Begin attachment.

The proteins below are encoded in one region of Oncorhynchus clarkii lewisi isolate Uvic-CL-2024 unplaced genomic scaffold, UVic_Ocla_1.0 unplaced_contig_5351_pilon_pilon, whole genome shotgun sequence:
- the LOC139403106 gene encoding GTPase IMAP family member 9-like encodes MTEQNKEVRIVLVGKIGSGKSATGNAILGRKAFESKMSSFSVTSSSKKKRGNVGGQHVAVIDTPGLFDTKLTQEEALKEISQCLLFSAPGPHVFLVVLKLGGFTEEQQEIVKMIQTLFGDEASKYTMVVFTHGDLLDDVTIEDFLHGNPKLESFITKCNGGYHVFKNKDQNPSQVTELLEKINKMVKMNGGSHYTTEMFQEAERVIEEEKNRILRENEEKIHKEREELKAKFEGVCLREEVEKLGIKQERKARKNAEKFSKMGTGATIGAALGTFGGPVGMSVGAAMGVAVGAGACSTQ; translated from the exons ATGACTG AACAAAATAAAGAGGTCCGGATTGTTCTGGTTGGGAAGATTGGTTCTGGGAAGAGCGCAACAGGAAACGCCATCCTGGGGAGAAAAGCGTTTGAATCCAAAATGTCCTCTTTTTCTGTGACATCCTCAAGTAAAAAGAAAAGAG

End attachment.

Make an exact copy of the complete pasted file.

The proteins below are encoded in one region of Oncorhynchus clarkii lewisi isolate Uvic-CL-2024 unplaced genomic scaffold, UVic_Ocla_1.0 unplaced_contig_5351_pilon_pilon, whole genome shotgun sequence:
- the LOC139403106 gene encoding GTPase IMAP family member 9-like encodes MTEQNKEVRIVLVGKIGSGKSATGNAILGRKAFESKMSSFSVTSSSKKKRGNVGGQHVAVIDTPGLFDTKLTQEEALKEISQCLLFSAPGPHVFLVVLKLGGFTEEQQEIVKMIQTLFGDEASKYTMVVFTHGDLLDDVTIEDFLHGNPKLESFITKCNGGYHVFKNKDQNPSQVTELLEKINKMVKMNGGSHYTTEMFQEAERVIEEEKNRILRENEEKIHKEREELKAKFEGVCLREEVEKLGIKQERKARKNAEKFSKMGTGATIGAALGTFGGPVGMSVGAAMGVAVGAGACSTQ; translated from the exons ATGACTG AACAAAATAAAGAGGTCCGGATTGTTCTGGTTGGGAAGATTGGTTCTGGGAAGAGCGCAACAGGAAACGCCATCCTGGGGAGAAAAGCGTTTGAATCCAAAATGTCCTCTTTTTCTGTGACATCCTCAAGTAAAAAGAAAAGAG